Difference between revisions of "Unified Extensible Firmware Interface"

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[[ru:Unified Extensible Firmware Interface]]
 
[[ru:Unified Extensible Firmware Interface]]
 
[[zh-CN:Unified Extensible Firmware Interface]]
 
[[zh-CN:Unified Extensible Firmware Interface]]
{{Article summary start}}
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{{Related articles start}}
{{Article summary text|An overview of the Unified Extensible Firmware Interface.}}
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{{Related|Arch boot process}}
{{Article summary heading|Overview}}
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{{Related|Master Boot Record}}
{{Article summary text|{{Boot process overview}}}}
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{{Related|EFI System Partition}}
{{Article summary heading|Related}}
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{{Related|GUID Partition Table}}
{{Article summary wiki|GUID Partition Table}}
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{{Related|UEFI/Hardware}}
{{Article summary wiki|Master Boot Record}}
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{{Related articles end}}
{{Article summary wiki|Arch Boot Process}}
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{{Warning|While the choice to install in UEFI mode is forward looking, early vendor UEFI implementations may carry more bugs than their BIOS counterparts. It is advised to do a search relating to your particular mainboard model before proceeding.}}
{{Article summary end}}
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'''Unified Extensible Firmware Interface''' (or UEFI for short) is a new type of firmware that was initially designed by Intel (known as EFI then) mainly for its Itanium based systems. It introduces new ways of booting an OS that is distinct from the commonly used "MBR boot code" method followed for BIOS systems. It started as Intel's EFI in versions 1.x and then a group of companies called the UEFI Forum took over its development from which it was called Unified EFI starting with version 2.0. As of 24 July 2013, UEFI Specification 2.4 (released July 11, 2013) is the most recent version.
+
The [http://www.uefi.org/ Unified Extensible Firmware Interface] (EFI or UEFI for short) is a new model for the interface between operating systems and firmware. It provides a standard environment for booting an operating system and running pre-boot applications.  
  
{{Note|
+
It is distinct from the commonly used "[[MBR]] boot code" method followed for [[Wikipedia:BIOS|BIOS]] systems. See [[Arch boot process]] for their differences and the boot process using UEFI. To set up UEFI Boot Loaders, see [[Boot loaders]].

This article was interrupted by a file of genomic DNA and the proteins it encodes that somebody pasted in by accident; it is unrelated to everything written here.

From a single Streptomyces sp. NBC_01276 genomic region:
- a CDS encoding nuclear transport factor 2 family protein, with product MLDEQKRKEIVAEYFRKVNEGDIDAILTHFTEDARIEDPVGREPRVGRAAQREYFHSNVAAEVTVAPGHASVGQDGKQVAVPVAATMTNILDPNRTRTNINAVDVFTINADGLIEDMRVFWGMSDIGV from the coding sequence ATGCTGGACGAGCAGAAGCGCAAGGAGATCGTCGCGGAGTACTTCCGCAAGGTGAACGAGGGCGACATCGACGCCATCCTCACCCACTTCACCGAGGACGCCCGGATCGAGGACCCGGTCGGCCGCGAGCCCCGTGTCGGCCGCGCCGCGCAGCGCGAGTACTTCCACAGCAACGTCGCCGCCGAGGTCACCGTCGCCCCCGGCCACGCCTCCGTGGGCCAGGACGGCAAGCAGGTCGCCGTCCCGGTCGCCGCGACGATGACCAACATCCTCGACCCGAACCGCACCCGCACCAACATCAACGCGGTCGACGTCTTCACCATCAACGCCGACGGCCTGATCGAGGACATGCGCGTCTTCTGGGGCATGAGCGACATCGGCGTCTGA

* This page explains '''What is UEFI''' and '''UEFI support in Linux kernel'''. It does not describe setting up UEFI Boot Loaders. For that information see [[Boot Loaders]].
+
* Unless specified as EFI 1.x, EFI and UEFI terms are used interchangeably to denote UEFI 2.x firmware. Also unless stated explicitly, these instructions are general and some of them may not work or may be different in Apple Macs. Apple's EFI implementation is neither a EFI 1.x version nor UEFI 2.x version but mixes up both. This kind of firmware does not fall under any one (U)EFI specification and therefore is not a standard UEFI firmware.}}
+
  
== BIOS ==
+
== UEFI versions ==
 +
* UEFI started as Intel's EFI in versions 1.x.
 +
* Later, a group of companies called the UEFI Forum took over its development, which renamed it as Unified EFI starting with version 2.0.
 +
* Unless specified as EFI 1.x, EFI and UEFI terms are used interchangeably to denote UEFI 2.x firmware.
 +
* As of 15 April 2015, UEFI Specification 2.5 is the most recent version.
 +
* Apple's EFI implementation is neither a EFI 1.x version nor UEFI 2.x version but mixes up both. This kind of firmware does not fall under any one (U)EFI specification and therefore is not a standard UEFI firmware. Unless stated explicitly, these instructions are general and some of them may not work or may be different in [[MacBook|Apple Macs]].
  
A BIOS or Basic Input-Output System is the very first program (firmware) that is executed once the system is switched on. In most cases it is stored in a flash memory in the motherboard itself and independent of the system storage. BIOS launches the first 440 bytes ([[Master Boot Record]]) of the first disk in the BIOS disk order. Since very little can be achieved by a program that fits into the 440-byte boot code area, usually a common boot loader like [[GRUB]] or [[Syslinux]] or [[LILO]] would be loaded by the BIOS, and it would load an operating system by either chain-loading or directly loading the kernel. See [[Arch Boot Process]] for more details.
+
== UEFI Firmware bitness ==
  
== UEFI ==
+